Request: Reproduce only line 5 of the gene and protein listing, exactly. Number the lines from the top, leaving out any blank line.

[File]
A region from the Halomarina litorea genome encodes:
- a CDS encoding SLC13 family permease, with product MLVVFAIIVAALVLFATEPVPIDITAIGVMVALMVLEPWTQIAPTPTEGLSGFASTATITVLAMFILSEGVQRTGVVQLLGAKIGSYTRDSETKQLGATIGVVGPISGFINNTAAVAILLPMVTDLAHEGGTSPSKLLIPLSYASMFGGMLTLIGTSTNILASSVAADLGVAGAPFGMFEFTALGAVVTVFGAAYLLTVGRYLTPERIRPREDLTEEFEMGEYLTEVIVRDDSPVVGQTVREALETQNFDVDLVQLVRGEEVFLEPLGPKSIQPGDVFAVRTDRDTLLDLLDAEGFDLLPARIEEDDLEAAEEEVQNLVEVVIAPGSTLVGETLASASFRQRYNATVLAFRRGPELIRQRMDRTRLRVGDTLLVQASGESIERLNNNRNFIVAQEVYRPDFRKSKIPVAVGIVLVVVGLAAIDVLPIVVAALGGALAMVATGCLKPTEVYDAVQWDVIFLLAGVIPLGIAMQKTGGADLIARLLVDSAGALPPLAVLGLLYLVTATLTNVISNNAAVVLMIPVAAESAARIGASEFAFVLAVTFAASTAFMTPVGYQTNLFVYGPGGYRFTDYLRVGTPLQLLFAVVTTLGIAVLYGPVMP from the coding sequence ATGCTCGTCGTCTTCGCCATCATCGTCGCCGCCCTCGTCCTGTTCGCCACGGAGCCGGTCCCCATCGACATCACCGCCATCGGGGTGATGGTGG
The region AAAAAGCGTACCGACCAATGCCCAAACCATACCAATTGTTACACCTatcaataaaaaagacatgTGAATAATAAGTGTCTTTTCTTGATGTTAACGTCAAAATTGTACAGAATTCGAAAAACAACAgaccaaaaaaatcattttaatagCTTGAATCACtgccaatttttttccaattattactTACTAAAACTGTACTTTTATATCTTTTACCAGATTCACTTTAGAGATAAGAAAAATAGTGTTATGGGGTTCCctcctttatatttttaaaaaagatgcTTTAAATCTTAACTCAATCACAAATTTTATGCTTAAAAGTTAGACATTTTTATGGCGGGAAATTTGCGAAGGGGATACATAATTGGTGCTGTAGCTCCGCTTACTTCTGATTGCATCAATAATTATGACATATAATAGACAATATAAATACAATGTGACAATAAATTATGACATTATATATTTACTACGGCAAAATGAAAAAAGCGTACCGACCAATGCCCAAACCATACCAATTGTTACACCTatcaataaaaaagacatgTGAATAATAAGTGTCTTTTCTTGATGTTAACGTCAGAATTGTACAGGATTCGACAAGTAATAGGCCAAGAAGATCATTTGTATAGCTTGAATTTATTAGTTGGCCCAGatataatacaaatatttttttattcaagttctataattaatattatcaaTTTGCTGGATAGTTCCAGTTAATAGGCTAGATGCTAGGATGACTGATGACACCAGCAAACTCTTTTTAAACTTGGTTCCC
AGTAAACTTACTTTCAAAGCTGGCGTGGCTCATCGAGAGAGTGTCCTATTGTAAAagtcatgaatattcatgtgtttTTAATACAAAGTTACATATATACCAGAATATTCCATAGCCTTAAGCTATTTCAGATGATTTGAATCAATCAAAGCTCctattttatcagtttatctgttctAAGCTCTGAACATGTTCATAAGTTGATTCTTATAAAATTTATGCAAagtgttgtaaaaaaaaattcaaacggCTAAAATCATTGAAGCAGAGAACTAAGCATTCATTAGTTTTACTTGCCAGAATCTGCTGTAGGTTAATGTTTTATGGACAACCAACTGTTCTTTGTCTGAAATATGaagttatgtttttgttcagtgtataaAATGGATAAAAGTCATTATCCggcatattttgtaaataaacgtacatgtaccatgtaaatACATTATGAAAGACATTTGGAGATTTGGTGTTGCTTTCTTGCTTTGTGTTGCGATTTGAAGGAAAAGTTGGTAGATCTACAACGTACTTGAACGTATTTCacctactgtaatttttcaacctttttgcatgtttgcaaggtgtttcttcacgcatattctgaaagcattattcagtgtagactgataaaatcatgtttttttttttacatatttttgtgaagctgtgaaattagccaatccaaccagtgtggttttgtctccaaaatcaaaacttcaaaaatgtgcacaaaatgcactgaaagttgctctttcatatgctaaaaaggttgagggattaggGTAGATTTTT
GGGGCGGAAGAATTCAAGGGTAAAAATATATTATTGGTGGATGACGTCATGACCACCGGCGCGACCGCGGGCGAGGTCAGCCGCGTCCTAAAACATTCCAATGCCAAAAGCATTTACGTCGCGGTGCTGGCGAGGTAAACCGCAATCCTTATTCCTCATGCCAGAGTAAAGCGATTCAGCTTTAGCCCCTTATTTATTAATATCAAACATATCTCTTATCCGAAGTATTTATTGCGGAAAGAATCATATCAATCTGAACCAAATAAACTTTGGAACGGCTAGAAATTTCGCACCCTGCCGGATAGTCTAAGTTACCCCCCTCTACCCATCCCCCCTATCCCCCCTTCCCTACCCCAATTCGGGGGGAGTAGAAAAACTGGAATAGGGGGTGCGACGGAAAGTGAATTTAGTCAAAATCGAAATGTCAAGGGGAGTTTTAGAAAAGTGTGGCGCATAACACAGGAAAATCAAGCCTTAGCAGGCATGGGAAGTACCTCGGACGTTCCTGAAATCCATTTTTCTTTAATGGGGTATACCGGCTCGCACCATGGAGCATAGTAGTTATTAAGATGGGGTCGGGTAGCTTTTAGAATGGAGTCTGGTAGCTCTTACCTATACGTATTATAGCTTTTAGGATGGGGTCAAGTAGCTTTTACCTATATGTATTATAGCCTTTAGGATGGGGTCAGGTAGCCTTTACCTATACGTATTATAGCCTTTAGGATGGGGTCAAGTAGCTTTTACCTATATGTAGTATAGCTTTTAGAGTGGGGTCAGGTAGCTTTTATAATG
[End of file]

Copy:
GGGGCGGAAGAATTCAAGGGTAAAAATATATTATTGGTGGATGACGTCATGACCACCGGCGCGACCGCGGGCGAGGTCAGCCGCGTCCTAAAACATTCCAATGCCAAAAGCATTTACGTCGCGGTGCTGGCGAGGTAAACCGCAATCCTTATTCCTCATGCCAGAGTAAAGCGATTCAGCTTTAGCCCCTTATTTATTAATATCAAACATATCTCTTATCCGAAGTATTTATTGCGGAAAGAATCATATCAATCTGAACCAAATAAACTTTGGAACGGCTAGAAATTTCGCACCCTGCCGGATAGTCTAAGTTACCCCCCTCTACCCATCCCCCCTATCCCCCCTTCCCTACCCCAATTCGGGGGGAGTAGAAAAACTGGAATAGGGGGTGCGACGGAAAGTGAATTTAGTCAAAATCGAAATGTCAAGGGGAGTTTTAGAAAAGTGTGGCGCATAACACAGGAAAATCAAGCCTTAGCAGGCATGGGAAGTACCTCGGACGTTCCTGAAATCCATTTTTCTTTAATGGGGTATACCGGCTCGCACCATGGAGCATAGTAGTTATTAAGATGGGGTCGGGTAGCTTTTAGAATGGAGTCTGGTAGCTCTTACCTATACGTATTATAGCTTTTAGGATGGGGTCAAGTAGCTTTTACCTATATGTATTATAGCCTTTAGGATGGGGTCAGGTAGCCTTTACCTATACGTATTATAGCCTTTAGGATGGGGTCAAGTAGCTTTTACCTATATGTAGTATAGCTTTTAGAGTGGGGTCAGGTAGCTTTTATAATG